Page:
Depression history written in the reactions of the brain

Depression history written in the reactions of the brain

Scientists have found that the more severely patients have been hit by depression across their lifespan, the less they react emotionally to negative faces during current depression. The researchers are now working to understand if this means that serious depression changes the way the brain reacts to emotion over time, or if people with stronger emotional responses to negative faces are less vulnerable to long-term depression. Either may have implications for future patient care. This work is presented at the ECNP conference in Lisbon, after recent publication.

Depression is a major mental health burden, but the direct effect on brain activity is only just beginning to be understood. The brains of depressed patients normally show greater activity in certain areas than those of non-depressed healthy people. Now a group of German scientists have discovered that, while still greater than in non-depressed people, brain activity of patients who are currently depressed and have suffered with prolonged and severe depression is lower than that of patients with less severe and prolonged depression. No specific relation is found between brain activity and previous depression in patients where the depression is no longer present.

The researchers worked with 201 seriously depressed patients and 161 patients who had come out of the period of depression (remitted). Each patient was questioned about the duration and extent of their previous depression, which allowed the researchers to build a tailored depression history. Then during the study, each patient was placed in an MRI scanner, and brain changes were monitored while the patients viewed a series of unsettling images—fearful or angry faces.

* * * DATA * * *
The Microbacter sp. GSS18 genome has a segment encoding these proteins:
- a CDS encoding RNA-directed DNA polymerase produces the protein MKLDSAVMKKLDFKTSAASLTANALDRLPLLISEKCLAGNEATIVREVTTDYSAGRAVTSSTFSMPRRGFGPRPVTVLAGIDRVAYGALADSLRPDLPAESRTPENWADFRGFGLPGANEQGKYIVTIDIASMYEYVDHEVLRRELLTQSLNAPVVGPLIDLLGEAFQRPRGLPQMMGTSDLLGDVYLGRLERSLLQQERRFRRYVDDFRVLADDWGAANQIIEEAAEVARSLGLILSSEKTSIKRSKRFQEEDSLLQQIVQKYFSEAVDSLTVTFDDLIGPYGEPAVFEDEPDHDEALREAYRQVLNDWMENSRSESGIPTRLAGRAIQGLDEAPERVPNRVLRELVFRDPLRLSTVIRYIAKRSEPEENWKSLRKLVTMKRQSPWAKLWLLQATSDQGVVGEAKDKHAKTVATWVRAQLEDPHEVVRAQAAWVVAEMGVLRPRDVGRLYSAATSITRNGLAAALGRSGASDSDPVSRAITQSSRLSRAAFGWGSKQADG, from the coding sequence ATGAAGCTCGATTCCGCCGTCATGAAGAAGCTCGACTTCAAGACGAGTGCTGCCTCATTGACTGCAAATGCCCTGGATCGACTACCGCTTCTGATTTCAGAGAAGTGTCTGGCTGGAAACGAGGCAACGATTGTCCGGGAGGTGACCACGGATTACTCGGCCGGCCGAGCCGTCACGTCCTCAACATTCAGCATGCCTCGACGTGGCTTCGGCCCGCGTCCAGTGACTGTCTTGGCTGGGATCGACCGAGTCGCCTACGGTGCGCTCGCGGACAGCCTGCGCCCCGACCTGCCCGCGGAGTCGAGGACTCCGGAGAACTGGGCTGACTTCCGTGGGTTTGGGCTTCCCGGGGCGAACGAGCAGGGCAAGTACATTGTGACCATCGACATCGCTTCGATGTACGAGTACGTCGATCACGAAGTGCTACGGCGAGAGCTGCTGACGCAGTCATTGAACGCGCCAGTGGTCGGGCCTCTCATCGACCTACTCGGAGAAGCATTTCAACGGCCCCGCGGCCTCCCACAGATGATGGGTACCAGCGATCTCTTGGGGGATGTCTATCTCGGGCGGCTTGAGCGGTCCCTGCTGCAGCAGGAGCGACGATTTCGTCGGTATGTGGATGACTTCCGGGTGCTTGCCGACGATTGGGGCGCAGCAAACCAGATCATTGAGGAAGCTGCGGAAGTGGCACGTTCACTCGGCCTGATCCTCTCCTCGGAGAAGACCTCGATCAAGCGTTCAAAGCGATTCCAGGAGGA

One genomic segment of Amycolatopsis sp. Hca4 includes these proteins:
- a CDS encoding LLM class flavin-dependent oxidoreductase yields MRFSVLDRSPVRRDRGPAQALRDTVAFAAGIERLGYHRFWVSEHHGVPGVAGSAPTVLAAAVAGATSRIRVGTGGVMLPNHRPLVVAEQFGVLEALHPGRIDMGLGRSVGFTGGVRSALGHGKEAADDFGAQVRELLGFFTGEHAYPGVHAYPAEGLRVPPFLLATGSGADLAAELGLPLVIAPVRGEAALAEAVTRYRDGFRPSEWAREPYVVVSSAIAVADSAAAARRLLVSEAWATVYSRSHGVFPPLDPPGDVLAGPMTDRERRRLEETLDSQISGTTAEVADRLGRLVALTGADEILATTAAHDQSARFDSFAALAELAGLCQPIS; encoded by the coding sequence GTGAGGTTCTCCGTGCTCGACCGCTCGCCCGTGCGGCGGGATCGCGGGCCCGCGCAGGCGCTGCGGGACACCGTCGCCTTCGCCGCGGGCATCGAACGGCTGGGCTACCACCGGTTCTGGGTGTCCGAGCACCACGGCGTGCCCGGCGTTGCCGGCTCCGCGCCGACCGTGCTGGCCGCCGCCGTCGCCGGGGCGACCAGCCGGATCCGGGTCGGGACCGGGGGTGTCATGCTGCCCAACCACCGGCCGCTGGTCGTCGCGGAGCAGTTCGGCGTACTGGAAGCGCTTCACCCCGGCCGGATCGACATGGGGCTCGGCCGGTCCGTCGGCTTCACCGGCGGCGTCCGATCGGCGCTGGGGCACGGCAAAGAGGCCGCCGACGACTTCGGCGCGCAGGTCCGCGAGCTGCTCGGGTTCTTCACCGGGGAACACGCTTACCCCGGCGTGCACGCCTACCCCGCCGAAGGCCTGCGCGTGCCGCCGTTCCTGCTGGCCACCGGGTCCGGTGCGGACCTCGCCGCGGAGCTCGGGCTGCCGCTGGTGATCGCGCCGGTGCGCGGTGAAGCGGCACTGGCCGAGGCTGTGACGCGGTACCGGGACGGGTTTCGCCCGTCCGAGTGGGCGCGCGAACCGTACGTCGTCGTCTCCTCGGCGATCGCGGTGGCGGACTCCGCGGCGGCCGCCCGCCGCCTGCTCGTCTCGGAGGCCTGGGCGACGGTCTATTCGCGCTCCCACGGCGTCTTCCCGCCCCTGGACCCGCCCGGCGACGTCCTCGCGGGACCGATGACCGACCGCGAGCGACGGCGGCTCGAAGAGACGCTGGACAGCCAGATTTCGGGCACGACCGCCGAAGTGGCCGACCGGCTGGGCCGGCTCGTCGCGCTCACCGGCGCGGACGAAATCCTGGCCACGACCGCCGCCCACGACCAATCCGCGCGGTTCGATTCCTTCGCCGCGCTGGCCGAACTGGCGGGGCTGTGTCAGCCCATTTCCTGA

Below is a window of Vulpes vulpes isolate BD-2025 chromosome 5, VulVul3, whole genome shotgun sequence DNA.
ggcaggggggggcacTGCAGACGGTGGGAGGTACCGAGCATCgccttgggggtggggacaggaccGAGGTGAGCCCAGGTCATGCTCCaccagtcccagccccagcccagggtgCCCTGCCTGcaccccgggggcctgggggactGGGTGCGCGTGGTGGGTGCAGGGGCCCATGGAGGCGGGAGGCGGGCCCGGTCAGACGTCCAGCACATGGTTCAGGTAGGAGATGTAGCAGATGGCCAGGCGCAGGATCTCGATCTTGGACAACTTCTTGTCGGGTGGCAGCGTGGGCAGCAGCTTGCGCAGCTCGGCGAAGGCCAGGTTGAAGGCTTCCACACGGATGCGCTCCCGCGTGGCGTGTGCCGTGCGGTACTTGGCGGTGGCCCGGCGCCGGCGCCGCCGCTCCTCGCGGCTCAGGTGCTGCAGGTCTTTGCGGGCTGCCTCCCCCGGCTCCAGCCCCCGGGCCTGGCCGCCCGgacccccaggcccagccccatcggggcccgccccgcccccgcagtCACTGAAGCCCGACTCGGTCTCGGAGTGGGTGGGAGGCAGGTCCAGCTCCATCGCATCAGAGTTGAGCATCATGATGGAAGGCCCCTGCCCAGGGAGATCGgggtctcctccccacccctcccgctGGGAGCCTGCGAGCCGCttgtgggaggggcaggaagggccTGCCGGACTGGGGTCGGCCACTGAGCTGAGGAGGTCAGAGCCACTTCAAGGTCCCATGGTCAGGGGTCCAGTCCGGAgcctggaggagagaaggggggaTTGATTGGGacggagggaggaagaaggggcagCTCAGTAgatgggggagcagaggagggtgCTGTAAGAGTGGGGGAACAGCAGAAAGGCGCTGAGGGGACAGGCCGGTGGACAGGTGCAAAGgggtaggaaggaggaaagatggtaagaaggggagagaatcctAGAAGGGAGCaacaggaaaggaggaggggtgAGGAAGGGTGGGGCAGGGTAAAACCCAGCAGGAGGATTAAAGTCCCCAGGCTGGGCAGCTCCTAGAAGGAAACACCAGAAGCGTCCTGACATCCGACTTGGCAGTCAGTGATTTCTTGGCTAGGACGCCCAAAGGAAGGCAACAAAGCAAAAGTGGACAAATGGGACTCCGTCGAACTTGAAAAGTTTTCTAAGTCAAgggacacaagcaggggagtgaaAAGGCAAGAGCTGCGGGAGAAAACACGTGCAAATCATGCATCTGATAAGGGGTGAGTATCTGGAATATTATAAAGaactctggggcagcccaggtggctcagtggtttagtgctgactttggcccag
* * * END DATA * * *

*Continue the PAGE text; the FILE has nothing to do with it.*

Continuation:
Lead researcher Hannah Lemke (University of Münster) said, “We saw that the unsettling images of negative faces caused activity in certain areas of the brain, mostly the amygdala, parahippocampus PHG and Insula, which are areas where emotions are processed. However the extent of the brain activity was different according to the severity and duration of the depression the patient had already suffered. Those patients where the depression had remitted showed a certain level of activity, but those patients where the depression was current exhibited a reduced activity in these brain areas. This differed for each patient, but in general the more severe the depression history, the less responsive their brains were to the photographs. In those patients where the depression had remitted the brain response was not related to the previous depression history, which may indicate the importance of disease remission to brain health. Interpreting this needs more work. It’s tempting to think that reduced brain activity is a way the brain copes emotionally with long-term depression, and that maybe the first episode of depression was qualitatively different to the current episode. It seems that underlying brain activity related to the emotional information of serious depression may change over the course of the disease. But we also need to consider alternative explanations, for example, it may be that people who process emotions in a certain way are more vulnerable to long-term depression. In either case, we are looking at different faces of depression, with different effects and different outcomes. And perhaps future treatment will need to take this into consideration. This is a big study, so we can be fairly confident in what we have found. Nevertheless, we now need longitudinal studies, where individual depressed patients are followed over a period of years to see how their brain response changes.”

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